ElementTree should parse string and file in the same way

Stefan Behnel stefan.behnel-n05pAM at web.de
Thu Jan 3 14:50:05 CET 2008


Fredrik Lundh wrote:
> Stefan Behnel wrote:
> 
>>> My take on the API decision in question was always that a file is
>>> inherently an XML *document*, while a string is inherently an XML
>>> *fragment*.
>>
>> Not inherently, no. I know some people who do web processing with an XML
>> document coming in as a string (from an HTTP request)  /.../
> 
> in which case you probably want to stream the raw XML through the parser
> *as it arrives*, to reduce latency (to do that, either parse from a
> file-like object, or feed data directly to a parser instance, via the
> consumer protocol).

It depends on the abstraction the web framework provides. If it allows you to
do that, especially in an event driven way, that's obviously the most
efficient implementation (and both ElementTree and lxml support this use
pattern just fine). However, some frameworks just pass the request content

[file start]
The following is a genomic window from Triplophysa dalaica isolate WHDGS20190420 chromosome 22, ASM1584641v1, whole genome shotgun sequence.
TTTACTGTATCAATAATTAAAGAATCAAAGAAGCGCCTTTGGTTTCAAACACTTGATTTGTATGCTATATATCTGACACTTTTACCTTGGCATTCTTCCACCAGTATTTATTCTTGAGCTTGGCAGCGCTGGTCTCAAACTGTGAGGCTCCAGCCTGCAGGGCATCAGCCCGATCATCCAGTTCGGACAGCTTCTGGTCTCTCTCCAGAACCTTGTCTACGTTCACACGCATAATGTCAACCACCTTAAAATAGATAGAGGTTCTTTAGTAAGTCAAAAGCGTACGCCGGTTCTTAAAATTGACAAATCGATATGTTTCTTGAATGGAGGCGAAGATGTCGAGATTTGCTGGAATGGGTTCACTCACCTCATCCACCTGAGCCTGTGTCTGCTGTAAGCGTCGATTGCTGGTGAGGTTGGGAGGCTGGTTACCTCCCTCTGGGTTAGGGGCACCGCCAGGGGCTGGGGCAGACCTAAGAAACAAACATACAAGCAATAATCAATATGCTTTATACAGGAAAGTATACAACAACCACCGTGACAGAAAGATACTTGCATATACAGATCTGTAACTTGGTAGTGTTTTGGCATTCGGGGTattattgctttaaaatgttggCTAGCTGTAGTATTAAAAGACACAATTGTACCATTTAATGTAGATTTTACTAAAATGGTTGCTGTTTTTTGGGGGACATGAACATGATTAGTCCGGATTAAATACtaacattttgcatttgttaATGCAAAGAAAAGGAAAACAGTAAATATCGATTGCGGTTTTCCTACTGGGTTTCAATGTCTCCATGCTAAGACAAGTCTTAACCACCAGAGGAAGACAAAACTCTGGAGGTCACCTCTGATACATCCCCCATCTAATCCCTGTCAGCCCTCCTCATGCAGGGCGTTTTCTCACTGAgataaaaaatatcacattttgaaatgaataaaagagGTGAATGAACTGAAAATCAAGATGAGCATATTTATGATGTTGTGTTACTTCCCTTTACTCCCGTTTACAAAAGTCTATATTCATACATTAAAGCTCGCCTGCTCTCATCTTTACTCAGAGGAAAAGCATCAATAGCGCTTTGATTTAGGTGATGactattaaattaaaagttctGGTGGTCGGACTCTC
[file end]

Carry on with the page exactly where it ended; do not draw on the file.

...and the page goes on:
(such as a POSTed document) in a dictionary or as callback parameters, in
which case there's little room for optimisation.


> also, putting large documents in a *single* Python string can be quite
> inefficient.  it's often more efficient to use lists of string fragments.

That's a pretty general statement. Do you mean in terms of reading from that
string (which at least in lxml is a straight forward extraction of a char*/len
pair which is passed into libxml2), constructing that string (possibly from
partial strings, which temporarily *is* expensive) or just keeping the string
in memory?

At least lxml doesn't benefit from iterating over a list of strings and
passing it to libxml2 step-by-step, compared to reading from a straight
in-memory string. Here are some numbers:

$$ cat listtest.py
from lxml import etree

# a list of strings is more memory expensive than a straight string
doc_list = ["<root>"] + ["<a>test</a>"] * 2000 + ["</root>"]
# document construction temporarily ~doubles memory size
doc = "".join(doc_list)

def readlist():
    tree = etree.fromstringlist(doc_list)

def readdoc():
    tree = etree.fromstring(doc)

$$ python -m timeit -s 'from listtest import readlist,readdoc' 'readdoc()'
1000 loops, best of 3: 1.74 msec per loop

$$ python -m timeit -s 'from listtest import readlist,readdoc' 'readlist()'
100 loops, best of 3: 2.46 msec per loop

The performance difference stays somewhere around 20-30% even for larger
documents. So, as expected, there's a trade-off between temporary memory size,
long-term memory size and parser performance here.

Stefan



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